FOOTBALL: SEC Previews and Predictions - Week 11

Here's Jess Nicholas's rundown on Alabama versus LSU, Georgia-Auburn, South Carolina-Florida and the rest of the leagues this week.

Last week: 3-2 (60.0%)

Season: 54-15 (78.3%)


Game within a game: Alabama defensive tackles vs. LSU interior line

When you break down LSU's season game by game, it's hard to find what exactly it is that makes the Tigers so fearsome. LSU's best performance might just be the 10-9 loss suffered to Auburn in week three. Wins over Troy, Florida and Vanderbilt were less than stellar. A boldface black mark was the 45-16 spanking suffered at the hands of Georgia. LSU's reputation is built more upon its considerable collection of talent, perhaps the best such assembly currently playing in the SEC. But one of those players – C Ben Wilkerson – will miss the Alabama game, and the rest of the season, with a knee injury. In his place, LSU has no good answer. Either the line will be reshuffled, or a part-time player like Doug Planchard will be forced to start. That's where the key match-up comes into play. For all the talk of Alabama's struggling passing attack, LSU is ill-equipped to beat the opposition throwing the ball. LSU is at its best when the tailback trio of Alley Broussard, Justin Vincent and Joseph Addai can run effectively. If Alabama can crash the middle and keep LSU's running backs bottled up, the game will be forced into the hands of quarterbacks JaMarcus Russell and Marcus Randall. It should be noted at this point that LSU is one of the worst teams in the country this year in taking care of the football. The Tigers are ranked 102nd in turnover margin, meaning tough defenses make the Tigers wilt. Alabama has just such a defense, although LSU's is statistically comparable to Alabama's and LSU has played better opposition overall. Alabama has a very real chance to pull the upset here, but everything must go right – particularly the harassing of LSU offensive linemen by UA tackles Jeremy Clark, Rudy Griffin, Anthony Bryant, Justin Britt, Dominic Lee and Chris Turner. LSU 19, Alabama 17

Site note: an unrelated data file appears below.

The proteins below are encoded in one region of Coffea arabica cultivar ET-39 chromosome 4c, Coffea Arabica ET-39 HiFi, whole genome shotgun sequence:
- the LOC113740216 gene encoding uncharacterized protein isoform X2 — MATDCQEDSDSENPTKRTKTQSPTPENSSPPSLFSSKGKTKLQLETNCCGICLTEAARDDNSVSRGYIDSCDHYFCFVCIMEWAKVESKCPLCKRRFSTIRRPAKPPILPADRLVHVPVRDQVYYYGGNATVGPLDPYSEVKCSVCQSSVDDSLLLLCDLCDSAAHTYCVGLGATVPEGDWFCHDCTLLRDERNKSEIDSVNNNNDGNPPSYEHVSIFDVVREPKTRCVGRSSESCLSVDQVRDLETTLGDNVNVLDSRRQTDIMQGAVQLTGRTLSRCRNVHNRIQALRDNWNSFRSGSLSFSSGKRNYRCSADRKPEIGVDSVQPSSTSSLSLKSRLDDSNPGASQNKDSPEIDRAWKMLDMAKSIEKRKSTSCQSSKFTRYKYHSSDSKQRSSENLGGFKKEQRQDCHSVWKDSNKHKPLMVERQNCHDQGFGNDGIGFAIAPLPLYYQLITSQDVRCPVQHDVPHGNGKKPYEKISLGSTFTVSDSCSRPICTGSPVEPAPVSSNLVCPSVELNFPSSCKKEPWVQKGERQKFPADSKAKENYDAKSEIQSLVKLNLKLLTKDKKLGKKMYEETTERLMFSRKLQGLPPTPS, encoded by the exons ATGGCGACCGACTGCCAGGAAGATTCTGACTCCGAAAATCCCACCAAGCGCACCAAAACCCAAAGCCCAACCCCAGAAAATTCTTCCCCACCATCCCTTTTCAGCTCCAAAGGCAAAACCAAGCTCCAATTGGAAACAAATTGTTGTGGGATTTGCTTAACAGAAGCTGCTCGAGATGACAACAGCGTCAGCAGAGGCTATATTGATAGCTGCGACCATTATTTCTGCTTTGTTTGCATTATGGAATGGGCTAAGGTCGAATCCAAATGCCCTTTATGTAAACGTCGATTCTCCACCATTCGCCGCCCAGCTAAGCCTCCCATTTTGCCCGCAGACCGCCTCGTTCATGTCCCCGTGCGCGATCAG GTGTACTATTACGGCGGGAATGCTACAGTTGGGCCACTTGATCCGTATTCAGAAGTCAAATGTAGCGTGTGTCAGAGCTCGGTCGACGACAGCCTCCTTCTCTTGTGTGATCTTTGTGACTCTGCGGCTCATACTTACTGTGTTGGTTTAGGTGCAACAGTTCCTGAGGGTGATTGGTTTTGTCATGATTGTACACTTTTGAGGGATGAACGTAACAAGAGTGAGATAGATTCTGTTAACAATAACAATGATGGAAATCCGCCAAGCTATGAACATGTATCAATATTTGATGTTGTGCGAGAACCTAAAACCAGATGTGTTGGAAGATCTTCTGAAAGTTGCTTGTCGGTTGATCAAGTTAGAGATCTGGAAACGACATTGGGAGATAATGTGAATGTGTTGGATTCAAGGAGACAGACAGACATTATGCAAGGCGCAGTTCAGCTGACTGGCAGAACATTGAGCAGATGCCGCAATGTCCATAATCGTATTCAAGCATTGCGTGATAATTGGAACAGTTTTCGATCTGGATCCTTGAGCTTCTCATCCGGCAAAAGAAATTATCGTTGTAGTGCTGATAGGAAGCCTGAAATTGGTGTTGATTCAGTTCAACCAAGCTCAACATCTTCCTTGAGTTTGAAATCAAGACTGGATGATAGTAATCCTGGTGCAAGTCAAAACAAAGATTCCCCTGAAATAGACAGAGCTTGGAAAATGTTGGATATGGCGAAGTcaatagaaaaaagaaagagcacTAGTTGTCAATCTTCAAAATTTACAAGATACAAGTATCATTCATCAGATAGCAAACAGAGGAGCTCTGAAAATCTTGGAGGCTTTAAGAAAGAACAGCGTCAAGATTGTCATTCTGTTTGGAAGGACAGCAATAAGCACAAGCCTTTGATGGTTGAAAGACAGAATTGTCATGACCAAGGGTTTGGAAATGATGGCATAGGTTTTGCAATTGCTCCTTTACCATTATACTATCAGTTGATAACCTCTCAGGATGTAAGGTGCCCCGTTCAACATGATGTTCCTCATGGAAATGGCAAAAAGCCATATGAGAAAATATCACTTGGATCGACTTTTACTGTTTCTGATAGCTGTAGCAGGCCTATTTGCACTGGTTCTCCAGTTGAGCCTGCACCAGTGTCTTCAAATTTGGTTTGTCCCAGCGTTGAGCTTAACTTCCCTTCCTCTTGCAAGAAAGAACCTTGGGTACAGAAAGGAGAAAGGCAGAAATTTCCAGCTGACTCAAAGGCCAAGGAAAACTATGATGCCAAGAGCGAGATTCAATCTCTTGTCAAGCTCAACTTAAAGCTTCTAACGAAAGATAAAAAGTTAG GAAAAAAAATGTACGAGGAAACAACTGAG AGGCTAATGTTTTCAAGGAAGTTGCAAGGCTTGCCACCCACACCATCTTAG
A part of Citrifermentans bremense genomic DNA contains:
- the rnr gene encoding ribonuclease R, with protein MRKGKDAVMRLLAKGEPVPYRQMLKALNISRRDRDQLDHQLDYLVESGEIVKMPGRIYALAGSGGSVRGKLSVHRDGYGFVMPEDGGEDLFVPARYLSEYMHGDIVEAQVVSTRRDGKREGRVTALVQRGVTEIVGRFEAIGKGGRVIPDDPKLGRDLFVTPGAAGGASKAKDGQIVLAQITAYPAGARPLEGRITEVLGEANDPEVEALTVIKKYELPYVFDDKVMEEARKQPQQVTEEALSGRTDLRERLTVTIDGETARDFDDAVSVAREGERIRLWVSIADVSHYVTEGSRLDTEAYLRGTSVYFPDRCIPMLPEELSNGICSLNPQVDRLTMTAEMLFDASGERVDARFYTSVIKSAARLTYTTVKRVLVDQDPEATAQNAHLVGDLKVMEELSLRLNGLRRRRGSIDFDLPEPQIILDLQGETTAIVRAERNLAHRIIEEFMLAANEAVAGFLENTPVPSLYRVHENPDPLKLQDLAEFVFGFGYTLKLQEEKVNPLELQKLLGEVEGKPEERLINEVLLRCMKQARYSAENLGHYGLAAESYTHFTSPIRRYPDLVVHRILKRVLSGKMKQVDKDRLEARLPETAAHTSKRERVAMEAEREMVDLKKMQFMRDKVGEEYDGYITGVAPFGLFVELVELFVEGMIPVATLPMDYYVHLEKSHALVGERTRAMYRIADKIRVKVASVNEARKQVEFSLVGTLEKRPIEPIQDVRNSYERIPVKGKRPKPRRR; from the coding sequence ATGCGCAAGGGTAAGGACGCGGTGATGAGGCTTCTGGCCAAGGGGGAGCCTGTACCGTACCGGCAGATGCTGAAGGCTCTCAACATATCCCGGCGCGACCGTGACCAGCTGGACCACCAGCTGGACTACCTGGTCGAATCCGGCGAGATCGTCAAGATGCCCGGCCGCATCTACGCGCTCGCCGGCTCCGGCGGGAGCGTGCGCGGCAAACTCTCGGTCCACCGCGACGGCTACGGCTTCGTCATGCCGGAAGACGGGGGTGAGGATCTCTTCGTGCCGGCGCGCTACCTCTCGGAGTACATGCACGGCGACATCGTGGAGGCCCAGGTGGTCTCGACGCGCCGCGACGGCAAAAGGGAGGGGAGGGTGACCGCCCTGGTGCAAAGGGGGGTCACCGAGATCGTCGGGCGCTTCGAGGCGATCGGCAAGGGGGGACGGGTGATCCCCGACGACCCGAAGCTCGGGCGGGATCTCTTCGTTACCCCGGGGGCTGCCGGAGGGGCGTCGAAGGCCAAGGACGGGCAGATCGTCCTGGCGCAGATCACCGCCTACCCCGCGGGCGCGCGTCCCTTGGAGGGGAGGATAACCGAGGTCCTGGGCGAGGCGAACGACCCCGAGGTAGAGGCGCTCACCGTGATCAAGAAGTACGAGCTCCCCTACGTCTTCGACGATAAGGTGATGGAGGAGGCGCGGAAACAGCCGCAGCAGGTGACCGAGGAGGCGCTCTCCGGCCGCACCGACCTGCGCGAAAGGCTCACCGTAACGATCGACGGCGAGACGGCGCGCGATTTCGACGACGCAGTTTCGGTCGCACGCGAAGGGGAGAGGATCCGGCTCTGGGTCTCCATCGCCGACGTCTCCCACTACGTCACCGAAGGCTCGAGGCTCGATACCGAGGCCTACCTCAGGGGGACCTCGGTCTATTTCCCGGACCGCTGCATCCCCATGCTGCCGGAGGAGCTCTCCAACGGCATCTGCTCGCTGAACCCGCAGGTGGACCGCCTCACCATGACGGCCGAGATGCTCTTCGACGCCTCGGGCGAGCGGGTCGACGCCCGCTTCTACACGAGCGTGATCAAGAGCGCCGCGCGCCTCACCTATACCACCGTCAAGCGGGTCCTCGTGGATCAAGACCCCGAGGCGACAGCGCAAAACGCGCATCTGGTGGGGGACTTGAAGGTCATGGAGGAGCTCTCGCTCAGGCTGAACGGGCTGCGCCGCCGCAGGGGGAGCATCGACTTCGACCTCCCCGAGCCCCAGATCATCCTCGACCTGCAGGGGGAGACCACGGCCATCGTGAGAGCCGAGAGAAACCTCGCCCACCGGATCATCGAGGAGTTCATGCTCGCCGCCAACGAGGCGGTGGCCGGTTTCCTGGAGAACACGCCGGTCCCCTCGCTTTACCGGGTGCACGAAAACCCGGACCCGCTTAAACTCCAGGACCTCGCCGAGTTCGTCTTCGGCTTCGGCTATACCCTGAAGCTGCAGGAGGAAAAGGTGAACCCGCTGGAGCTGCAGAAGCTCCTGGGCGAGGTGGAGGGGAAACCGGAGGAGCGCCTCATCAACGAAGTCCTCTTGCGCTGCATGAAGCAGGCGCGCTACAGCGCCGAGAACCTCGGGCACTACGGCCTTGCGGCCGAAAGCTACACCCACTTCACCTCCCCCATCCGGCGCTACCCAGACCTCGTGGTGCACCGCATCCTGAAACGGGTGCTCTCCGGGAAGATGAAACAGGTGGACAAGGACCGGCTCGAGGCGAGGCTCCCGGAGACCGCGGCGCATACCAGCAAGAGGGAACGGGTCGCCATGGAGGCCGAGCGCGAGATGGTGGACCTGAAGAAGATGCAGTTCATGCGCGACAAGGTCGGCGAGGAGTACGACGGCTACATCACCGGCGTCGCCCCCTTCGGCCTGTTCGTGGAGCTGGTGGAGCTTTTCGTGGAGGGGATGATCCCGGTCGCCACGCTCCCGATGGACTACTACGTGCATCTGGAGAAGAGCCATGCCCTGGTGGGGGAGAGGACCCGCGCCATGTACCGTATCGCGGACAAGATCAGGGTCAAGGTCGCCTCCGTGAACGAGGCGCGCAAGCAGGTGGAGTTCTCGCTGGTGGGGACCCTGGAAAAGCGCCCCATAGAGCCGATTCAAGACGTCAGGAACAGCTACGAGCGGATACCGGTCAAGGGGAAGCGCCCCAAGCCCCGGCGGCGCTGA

Game within a game: Ole Miss QB poise vs. Arkansas home field advantage

Bowl hopes are on the line in a big way in this game, as the loser won't be playing in the postseason. The winner still has to go through LSU later in the year, though, so neither team is likely to make it in the end. For now, two teams with mediocre rushing attacks, decent passing games and poor defenses will fight in what could up being the closest game on the docket this week. At first blush, Ole Miss only has to contain Arkansas QB Matt Jones to win, but that is easier said than done, and Jones isn't likely to be well-contained by Ole Miss. The Rebels have the advantage in special teams, running game and most defensive aspects, but this game is in Fayetteville, which seems to be more disconcerting than most locales in the SEC for visiting teams. Given that Jones is probably going to be responsible for four or five scores, it will come down to the Ole Miss quarterback rotation of Ethan Flatt, Micheal Spurlock and Robert Lane and how well they can handle the pressure on the road. Given that Ole Miss has generally been a poor road team under David Cutcliffe, the outcome favors the Hogs. Arkansas 37, Ole Miss 29


Game within a game: Georgia QB David Greene vs. Auburn CB Montavis Pitts